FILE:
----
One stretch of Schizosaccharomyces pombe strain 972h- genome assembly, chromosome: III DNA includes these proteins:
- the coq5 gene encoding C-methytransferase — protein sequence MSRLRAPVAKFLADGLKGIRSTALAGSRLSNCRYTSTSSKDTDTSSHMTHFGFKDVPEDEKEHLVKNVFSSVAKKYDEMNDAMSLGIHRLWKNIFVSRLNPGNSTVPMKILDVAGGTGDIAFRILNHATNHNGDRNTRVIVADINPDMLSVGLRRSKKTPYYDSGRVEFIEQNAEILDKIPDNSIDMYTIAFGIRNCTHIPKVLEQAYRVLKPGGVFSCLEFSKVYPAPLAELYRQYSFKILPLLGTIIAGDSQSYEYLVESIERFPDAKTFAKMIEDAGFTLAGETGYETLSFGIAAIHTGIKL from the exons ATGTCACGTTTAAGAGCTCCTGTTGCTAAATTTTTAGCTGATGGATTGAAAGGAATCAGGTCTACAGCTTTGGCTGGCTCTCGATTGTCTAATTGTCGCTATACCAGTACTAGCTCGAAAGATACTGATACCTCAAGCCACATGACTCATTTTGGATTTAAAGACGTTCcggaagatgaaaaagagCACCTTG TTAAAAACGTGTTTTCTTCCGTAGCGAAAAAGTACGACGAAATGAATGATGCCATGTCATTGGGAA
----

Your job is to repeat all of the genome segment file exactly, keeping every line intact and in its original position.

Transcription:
One stretch of Schizosaccharomyces pombe strain 972h- genome assembly, chromosome: III DNA includes these proteins:
- the coq5 gene encoding C-methytransferase — protein sequence MSRLRAPVAKFLADGLKGIRSTALAGSRLSNCRYTSTSSKDTDTSSHMTHFGFKDVPEDEKEHLVKNVFSSVAKKYDEMNDAMSLGIHRLWKNIFVSRLNPGNSTVPMKILDVAGGTGDIAFRILNHATNHNGDRNTRVIVADINPDMLSVGLRRSKKTPYYDSGRVEFIEQNAEILDKIPDNSIDMYTIAFGIRNCTHIPKVLEQAYRVLKPGGVFSCLEFSKVYPAPLAELYRQYSFKILPLLGTIIAGDSQSYEYLVESIERFPDAKTFAKMIEDAGFTLAGETGYETLSFGIAAIHTGIKL from the exons ATGTCACGTTTAAGAGCTCCTGTTGCTAAATTTTTAGCTGATGGATTGAAAGGAATCAGGTCTACAGCTTTGGCTGGCTCTCGATTGTCTAATTGTCGCTATACCAGTACTAGCTCGAAAGATACTGATACCTCAAGCCACATGACTCATTTTGGATTTAAAGACGTTCcggaagatgaaaaagagCACCTTG TTAAAAACGTGTTTTCTTCCGTAGCGAAAAAGTACGACGAAATGAATGATGCCATGTCATTGGGAA